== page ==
First off welcome to the forum. I am sorry to say you cannot browse Roon via a folder tree structure. So if you really want this Roon may not be for you. Roon is a flat system with a graphical representation of your library. It doesnt care where they live and will show all of them in one view it does not have a folder view like jriver.

It uses metadata really for sorting and organising your library this can be added to you files before importing or by use of its additional tags in Roon.

For you to achieve some of what you want there is a workaround but your need each folder you have for each source to be added as a source folder separstely. None of these can be a subfolder of another as it scans down through the top location you give it and will treat it as one. I separate mine into lossy and losslelss from the root of my shared music folder and Roon treats these as two locations.

Once added you can use Roons Focus tool to only show specific storage locations if you don’t follow adding them individually then you can’t do this as it’s just seen as one lump of storage but that’s the extent of it for location use in Roons eye where files live is not important or the angle they are coming from.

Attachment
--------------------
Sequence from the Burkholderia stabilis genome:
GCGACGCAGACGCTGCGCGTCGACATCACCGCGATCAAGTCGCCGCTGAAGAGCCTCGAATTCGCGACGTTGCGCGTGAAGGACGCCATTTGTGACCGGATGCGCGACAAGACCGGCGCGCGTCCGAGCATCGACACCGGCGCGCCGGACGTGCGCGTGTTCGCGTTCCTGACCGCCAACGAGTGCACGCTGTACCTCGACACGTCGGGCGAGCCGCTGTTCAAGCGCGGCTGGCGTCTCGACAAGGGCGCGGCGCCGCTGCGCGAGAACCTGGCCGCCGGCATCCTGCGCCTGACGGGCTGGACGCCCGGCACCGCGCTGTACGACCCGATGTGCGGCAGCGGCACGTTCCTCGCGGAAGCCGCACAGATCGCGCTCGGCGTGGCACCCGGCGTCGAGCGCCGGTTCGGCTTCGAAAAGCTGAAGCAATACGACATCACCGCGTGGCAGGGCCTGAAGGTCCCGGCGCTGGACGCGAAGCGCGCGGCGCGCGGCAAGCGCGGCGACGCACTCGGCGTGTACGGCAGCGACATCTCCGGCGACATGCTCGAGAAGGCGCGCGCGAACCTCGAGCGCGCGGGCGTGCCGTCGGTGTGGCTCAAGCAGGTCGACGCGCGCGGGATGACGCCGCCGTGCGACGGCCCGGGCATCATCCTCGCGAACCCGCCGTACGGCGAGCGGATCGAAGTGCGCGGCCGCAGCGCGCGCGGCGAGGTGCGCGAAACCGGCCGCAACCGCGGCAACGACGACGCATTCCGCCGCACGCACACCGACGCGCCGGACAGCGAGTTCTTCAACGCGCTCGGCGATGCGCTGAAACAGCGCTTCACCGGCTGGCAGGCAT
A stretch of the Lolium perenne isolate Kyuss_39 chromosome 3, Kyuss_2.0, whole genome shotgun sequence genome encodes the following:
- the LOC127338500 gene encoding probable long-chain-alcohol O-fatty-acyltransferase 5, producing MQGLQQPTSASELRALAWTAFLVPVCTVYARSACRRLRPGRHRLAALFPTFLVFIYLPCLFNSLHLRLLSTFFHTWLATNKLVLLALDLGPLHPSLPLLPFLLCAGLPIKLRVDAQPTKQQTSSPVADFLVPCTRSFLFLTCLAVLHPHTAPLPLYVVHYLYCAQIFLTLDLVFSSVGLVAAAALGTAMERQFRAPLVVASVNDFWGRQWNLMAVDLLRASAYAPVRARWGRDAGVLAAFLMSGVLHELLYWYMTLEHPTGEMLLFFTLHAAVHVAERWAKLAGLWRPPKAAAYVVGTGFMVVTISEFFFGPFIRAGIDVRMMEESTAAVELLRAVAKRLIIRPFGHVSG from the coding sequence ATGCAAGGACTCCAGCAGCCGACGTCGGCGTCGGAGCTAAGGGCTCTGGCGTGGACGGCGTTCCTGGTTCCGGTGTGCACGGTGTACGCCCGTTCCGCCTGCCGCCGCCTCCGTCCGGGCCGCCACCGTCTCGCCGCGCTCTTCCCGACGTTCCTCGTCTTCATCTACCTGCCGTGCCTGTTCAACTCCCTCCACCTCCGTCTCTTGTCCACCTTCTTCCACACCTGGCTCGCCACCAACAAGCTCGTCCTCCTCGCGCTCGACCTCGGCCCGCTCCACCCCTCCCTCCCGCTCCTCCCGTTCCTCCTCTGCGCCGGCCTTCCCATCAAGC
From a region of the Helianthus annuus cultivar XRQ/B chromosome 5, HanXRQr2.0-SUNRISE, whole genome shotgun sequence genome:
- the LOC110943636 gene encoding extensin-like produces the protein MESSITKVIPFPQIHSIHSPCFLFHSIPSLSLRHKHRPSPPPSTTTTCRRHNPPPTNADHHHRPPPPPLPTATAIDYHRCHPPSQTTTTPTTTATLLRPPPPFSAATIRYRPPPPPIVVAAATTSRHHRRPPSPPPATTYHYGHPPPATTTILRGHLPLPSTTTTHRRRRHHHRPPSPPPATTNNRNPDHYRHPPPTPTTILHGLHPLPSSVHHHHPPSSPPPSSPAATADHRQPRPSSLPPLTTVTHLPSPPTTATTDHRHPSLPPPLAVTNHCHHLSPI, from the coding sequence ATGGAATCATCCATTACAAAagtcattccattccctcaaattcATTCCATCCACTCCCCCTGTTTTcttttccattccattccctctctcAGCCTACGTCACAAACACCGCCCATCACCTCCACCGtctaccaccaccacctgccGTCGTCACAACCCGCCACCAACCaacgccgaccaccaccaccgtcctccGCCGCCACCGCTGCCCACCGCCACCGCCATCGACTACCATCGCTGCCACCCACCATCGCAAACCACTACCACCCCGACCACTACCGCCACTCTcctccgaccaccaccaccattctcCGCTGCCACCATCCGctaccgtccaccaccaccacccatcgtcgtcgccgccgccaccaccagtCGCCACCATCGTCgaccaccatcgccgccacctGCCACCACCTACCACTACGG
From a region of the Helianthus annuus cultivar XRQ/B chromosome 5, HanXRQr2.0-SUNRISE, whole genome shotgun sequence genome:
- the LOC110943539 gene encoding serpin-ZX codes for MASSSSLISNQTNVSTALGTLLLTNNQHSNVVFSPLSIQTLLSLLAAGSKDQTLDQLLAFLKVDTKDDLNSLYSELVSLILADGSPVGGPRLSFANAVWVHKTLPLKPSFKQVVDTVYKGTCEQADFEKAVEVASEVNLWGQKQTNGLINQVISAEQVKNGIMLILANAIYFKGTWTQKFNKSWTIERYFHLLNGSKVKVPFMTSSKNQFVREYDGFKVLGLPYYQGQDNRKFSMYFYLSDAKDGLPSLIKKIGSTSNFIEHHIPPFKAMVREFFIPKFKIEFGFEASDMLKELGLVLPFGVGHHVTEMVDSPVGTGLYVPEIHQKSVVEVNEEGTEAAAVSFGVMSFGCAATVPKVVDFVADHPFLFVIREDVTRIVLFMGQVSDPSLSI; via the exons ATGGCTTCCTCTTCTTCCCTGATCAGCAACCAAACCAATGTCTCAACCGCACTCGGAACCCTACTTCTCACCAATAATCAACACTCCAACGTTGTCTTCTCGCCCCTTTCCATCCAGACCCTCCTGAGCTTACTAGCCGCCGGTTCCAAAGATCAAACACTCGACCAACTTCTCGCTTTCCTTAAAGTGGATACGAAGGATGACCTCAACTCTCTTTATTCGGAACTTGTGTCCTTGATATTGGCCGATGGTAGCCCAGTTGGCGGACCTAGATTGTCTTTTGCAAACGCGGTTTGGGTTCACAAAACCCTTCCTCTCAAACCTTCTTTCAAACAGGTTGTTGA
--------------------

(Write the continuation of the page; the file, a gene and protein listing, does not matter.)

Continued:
To expand on this you can use Roons.additional metadata features such as tags. You can add Roon file tags before or after adding music via a metadata editor, Roon doesnt modify any files at all. Or you can just use library tags in the app and then use bookmarks to segregate and save these for a quick return and they auto update.

If your music shares are all samba shares then you should be able to add them directly to Roon without using a mapped drive. You need to make sure your using the correct method for the os your using.

Windows is ike this I believe just give it the correct path , username and password.

\\MyNASDrive\Multimedia\Music or \\\Multimedia\Music

Here is a link to the knowledge base you might find useful.

If you using the CAPs to play the music then you can’t avoid a double hop network wise. I suggest using Roon bridge on a light device such as Raspberry pi to avoid this or the music needs to live on the core itself. Roon has to access all the files and push them to the playback devices as it’s designed to apply DSP if needed and to feedback exactly what is happening in the signal chain. So having your files on a separate server that is also the player is not the ideal scenario it will work but it’s going back and forth to the same device.

Hope this helps.


Thanks for your detailed and thorough response, Simon.

1 Like

Your welcome, hopefully it will help you try it out , dont let the two hops get in the way, try it and then make a call.